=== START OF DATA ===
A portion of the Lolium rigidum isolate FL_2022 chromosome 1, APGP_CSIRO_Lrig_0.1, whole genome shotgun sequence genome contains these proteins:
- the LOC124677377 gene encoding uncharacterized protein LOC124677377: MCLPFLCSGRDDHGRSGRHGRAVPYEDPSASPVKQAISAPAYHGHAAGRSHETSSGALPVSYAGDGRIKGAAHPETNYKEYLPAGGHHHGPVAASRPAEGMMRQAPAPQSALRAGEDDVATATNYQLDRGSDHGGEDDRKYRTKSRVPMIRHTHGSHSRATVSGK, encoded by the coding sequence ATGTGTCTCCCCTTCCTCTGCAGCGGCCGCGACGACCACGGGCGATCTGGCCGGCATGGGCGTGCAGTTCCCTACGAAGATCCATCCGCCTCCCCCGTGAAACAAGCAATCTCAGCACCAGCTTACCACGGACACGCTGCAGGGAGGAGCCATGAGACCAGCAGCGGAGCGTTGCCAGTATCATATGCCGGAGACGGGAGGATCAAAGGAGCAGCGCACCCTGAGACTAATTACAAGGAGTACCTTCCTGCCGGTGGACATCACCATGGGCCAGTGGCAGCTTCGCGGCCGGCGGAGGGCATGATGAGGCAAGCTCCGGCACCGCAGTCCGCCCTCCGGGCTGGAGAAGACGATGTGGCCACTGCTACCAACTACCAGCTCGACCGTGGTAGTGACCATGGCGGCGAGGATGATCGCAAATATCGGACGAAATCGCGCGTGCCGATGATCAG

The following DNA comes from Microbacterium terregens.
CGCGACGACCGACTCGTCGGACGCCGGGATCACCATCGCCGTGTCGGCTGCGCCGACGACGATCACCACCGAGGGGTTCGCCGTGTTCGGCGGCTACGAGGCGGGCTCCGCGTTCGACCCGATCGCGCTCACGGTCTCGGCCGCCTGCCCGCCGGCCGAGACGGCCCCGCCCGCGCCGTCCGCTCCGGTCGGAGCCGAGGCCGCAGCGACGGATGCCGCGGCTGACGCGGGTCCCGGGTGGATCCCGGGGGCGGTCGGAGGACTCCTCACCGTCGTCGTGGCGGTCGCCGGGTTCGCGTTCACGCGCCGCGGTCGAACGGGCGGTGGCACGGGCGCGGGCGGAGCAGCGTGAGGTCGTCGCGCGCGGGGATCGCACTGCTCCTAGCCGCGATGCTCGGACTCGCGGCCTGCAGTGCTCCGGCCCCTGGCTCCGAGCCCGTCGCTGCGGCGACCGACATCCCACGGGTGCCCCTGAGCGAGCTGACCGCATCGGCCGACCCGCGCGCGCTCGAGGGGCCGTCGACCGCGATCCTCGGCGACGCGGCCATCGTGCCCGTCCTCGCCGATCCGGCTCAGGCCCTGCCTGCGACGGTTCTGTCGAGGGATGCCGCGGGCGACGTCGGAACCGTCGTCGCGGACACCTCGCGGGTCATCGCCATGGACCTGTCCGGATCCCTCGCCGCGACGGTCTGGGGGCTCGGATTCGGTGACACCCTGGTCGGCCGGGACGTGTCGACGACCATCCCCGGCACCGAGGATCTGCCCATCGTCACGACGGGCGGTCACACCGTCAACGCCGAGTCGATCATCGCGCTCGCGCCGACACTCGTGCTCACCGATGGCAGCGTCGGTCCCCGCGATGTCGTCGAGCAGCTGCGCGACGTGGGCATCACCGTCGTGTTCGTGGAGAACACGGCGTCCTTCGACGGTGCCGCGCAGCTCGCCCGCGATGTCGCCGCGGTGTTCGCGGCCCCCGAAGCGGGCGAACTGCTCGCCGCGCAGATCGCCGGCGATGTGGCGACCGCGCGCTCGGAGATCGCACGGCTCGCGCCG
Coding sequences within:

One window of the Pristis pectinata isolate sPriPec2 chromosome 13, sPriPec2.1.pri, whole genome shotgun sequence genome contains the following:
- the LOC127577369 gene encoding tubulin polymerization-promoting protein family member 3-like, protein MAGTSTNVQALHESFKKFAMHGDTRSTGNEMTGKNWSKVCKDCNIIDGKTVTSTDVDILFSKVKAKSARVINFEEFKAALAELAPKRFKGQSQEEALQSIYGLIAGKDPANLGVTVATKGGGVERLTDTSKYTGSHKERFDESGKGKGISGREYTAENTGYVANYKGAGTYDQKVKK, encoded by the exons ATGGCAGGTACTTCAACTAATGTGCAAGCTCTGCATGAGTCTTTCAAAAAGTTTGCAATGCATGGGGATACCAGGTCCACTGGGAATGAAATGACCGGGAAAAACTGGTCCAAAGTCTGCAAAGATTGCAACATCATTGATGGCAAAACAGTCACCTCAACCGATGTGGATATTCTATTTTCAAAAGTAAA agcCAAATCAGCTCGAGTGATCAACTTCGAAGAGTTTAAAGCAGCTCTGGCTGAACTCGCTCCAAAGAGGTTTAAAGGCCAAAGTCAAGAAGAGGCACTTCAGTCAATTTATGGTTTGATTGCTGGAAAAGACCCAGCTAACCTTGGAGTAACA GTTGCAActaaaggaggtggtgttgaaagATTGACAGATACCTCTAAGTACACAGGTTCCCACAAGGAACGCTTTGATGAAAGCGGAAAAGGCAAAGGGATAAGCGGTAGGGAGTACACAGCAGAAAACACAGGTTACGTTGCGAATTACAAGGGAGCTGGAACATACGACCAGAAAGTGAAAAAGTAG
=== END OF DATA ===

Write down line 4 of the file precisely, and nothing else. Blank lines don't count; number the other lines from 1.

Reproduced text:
CGCGACGACCGACTCGTCGGACGCCGGGATCACCATCGCCGTGTCGGCTGCGCCGACGACGATCACCACCGAGGGGTTCGCCGTGTTCGGCGGCTACGAGGCGGGCTCCGCGTTCGACCCGATCGCGCTCACGGTCTCGGCCGCCTGCCCGCCGGCCGAGACGGCCCCGCCCGCGCCGTCCGCTCCGGTCGGAGCCGAGGCCGCAGCGACGGATGCCGCGGCTGACGCGGGTCCCGGGTGGATCCCGGGGGCGGTCGGAGGACTCCTCACCGTCGTCGTGGCGGTCGCCGGGTTCGCGTTCACGCGCCGCGGTCGAACGGGCGGTGGCACGGGCGCGGGCGGAGCAGCGTGAGGTCGTCGCGCGCGGGGATCGCACTGCTCCTAGCCGCGATGCTCGGACTCGCGGCCTGCAGTGCTCCGGCCCCTGGCTCCGAGCCCGTCGCTGCGGCGACCGACATCCCACGGGTGCCCCTGAGCGAGCTGACCGCATCGGCCGACCCGCGCGCGCTCGAGGGGCCGTCGACCGCGATCCTCGGCGACGCGGCCATCGTGCCCGTCCTCGCCGATCCGGCTCAGGCCCTGCCTGCGACGGTTCTGTCGAGGGATGCCGCGGGCGACGTCGGAACCGTCGTCGCGGACACCTCGCGGGTCATCGCCATGGACCTGTCCGGATCCCTCGCCGCGACGGTCTGGGGGCTCGGATTCGGTGACACCCTGGTCGGCCGGGACGTGTCGACGACCATCCCCGGCACCGAGGATCTGCCCATCGTCACGACGGGCGGTCACACCGTCAACGCCGAGTCGATCATCGCGCTCGCGCCGACACTCGTGCTCACCGATGGCAGCGTCGGTCCCCGCGATGTCGTCGAGCAGCTGCGCGACGTGGGCATCACCGTCGTGTTCGTGGAGAACACGGCGTCCTTCGACGGTGCCGCGCAGCTCGCCCGCGATGTCGCCGCGGTGTTCGCGGCCCCCGAAGCGGGCGAACTGCTCGCCGCGCAGATCGCCGGCGATGTGGCGACCGCGCGCTCGGAGATCGCACGGCTCGCGCCG